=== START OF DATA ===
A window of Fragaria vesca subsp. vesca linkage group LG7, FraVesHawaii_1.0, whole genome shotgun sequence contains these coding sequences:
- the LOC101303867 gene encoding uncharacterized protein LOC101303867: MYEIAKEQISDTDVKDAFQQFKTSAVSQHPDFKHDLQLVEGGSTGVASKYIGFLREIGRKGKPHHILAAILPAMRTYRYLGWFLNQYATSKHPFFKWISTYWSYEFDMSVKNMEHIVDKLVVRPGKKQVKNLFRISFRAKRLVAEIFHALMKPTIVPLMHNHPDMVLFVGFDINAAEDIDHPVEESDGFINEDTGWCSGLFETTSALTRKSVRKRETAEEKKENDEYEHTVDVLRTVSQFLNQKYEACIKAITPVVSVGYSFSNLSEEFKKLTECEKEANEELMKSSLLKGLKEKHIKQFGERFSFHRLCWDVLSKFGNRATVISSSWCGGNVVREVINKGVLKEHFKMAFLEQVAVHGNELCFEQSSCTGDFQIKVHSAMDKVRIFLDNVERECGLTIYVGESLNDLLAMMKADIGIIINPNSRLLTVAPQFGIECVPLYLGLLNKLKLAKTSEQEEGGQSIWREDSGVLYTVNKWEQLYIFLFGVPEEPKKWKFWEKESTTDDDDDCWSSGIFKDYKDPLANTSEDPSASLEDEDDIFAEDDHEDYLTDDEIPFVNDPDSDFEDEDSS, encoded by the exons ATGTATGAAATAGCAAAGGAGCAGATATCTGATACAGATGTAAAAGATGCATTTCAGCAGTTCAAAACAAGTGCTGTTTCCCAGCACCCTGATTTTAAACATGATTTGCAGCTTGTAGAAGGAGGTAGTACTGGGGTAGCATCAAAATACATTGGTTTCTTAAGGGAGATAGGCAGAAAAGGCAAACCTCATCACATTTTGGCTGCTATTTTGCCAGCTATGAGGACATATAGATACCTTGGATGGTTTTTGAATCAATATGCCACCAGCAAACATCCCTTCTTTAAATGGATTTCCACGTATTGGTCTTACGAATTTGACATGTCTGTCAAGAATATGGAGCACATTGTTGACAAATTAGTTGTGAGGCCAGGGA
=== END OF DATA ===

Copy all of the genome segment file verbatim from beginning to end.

A window of Fragaria vesca subsp. vesca linkage group LG7, FraVesHawaii_1.0, whole genome shotgun sequence contains these coding sequences:
- the LOC101303867 gene encoding uncharacterized protein LOC101303867: MYEIAKEQISDTDVKDAFQQFKTSAVSQHPDFKHDLQLVEGGSTGVASKYIGFLREIGRKGKPHHILAAILPAMRTYRYLGWFLNQYATSKHPFFKWISTYWSYEFDMSVKNMEHIVDKLVVRPGKKQVKNLFRISFRAKRLVAEIFHALMKPTIVPLMHNHPDMVLFVGFDINAAEDIDHPVEESDGFINEDTGWCSGLFETTSALTRKSVRKRETAEEKKENDEYEHTVDVLRTVSQFLNQKYEACIKAITPVVSVGYSFSNLSEEFKKLTECEKEANEELMKSSLLKGLKEKHIKQFGERFSFHRLCWDVLSKFGNRATVISSSWCGGNVVREVINKGVLKEHFKMAFLEQVAVHGNELCFEQSSCTGDFQIKVHSAMDKVRIFLDNVERECGLTIYVGESLNDLLAMMKADIGIIINPNSRLLTVAPQFGIECVPLYLGLLNKLKLAKTSEQEEGGQSIWREDSGVLYTVNKWEQLYIFLFGVPEEPKKWKFWEKESTTDDDDDCWSSGIFKDYKDPLANTSEDPSASLEDEDDIFAEDDHEDYLTDDEIPFVNDPDSDFEDEDSS, encoded by the exons ATGTATGAAATAGCAAAGGAGCAGATATCTGATACAGATGTAAAAGATGCATTTCAGCAGTTCAAAACAAGTGCTGTTTCCCAGCACCCTGATTTTAAACATGATTTGCAGCTTGTAGAAGGAGGTAGTACTGGGGTAGCATCAAAATACATTGGTTTCTTAAGGGAGATAGGCAGAAAAGGCAAACCTCATCACATTTTGGCTGCTATTTTGCCAGCTATGAGGACATATAGATACCTTGGATGGTTTTTGAATCAATATGCCACCAGCAAACATCCCTTCTTTAAATGGATTTCCACGTATTGGTCTTACGAATTTGACATGTCTGTCAAGAATATGGAGCACATTGTTGACAAATTAGTTGTGAGGCCAGGGA